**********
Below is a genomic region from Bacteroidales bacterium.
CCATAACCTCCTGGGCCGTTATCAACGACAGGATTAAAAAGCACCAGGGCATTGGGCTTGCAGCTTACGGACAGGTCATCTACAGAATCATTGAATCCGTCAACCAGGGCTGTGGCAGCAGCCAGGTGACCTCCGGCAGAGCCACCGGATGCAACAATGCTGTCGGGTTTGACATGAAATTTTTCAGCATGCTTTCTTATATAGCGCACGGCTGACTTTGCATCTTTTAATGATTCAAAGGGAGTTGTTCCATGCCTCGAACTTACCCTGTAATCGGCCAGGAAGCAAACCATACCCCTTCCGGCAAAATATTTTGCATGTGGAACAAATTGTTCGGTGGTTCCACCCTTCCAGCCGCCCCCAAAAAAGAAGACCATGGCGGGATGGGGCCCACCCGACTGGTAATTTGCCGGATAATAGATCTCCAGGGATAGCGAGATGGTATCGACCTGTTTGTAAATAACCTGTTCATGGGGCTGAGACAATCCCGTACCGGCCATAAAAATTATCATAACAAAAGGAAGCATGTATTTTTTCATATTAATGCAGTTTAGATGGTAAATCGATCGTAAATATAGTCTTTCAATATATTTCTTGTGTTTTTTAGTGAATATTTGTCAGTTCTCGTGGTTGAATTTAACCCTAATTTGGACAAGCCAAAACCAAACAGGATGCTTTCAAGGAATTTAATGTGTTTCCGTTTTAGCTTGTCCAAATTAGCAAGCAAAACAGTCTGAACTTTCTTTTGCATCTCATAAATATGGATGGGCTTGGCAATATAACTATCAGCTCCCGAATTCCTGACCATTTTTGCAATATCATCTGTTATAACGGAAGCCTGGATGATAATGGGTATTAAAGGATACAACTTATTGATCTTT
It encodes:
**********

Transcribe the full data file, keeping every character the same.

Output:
Below is a genomic region from Bacteroidales bacterium.
CCATAACCTCCTGGGCCGTTATCAACGACAGGATTAAAAAGCACCAGGGCATTGGGCTTGCAGCTTACGGACAGGTCATCTACAGAATCATTGAATCCGTCAACCAGGGCTGTGGCAGCAGCCAGGTGACCTCCGGCAGAGCCACCGGATGCAACAATGCTGTCGGGTTTGACATGAAATTTTTCAGCATGCTTTCTTATATAGCGCACGGCTGACTTTGCATCTTTTAATGATTCAAAGGGAGTTGTTCCATGCCTCGAACTTACCCTGTAATCGGCCAGGAAGCAAACCATACCCCTTCCGGCAAAATATTTTGCATGTGGAACAAATTGTTCGGTGGTTCCACCCTTCCAGCCGCCCCCAAAAAAGAAGACCATGGCGGGATGGGGCCCACCCGACTGGTAATTTGCCGGATAATAGATCTCCAGGGATAGCGAGATGGTATCGACCTGTTTGTAAATAACCTGTTCATGGGGCTGAGACAATCCCGTACCGGCCATAAAAATTATCATAACAAAAGGAAGCATGTATTTTTTCATATTAATGCAGTTTAGATGGTAAATCGATCGTAAATATAGTCTTTCAATATATTTCTTGTGTTTTTTAGTGAATATTTGTCAGTTCTCGTGGTTGAATTTAACCCTAATTTGGACAAGCCAAAACCAAACAGGATGCTTTCAAGGAATTTAATGTGTTTCCGTTTTAGCTTGTCCAAATTAGCAAGCAAAACAGTCTGAACTTTCTTTTGCATCTCATAAATATGGATGGGCTTGGCAATATAACTATCAGCTCCCGAATTCCTGACCATTTTTGCAATATCATCTGTTATAACGGAAGCCTGGATGATAATGGGTATTAAAGGATACAACTTATTGATCTTT
It encodes: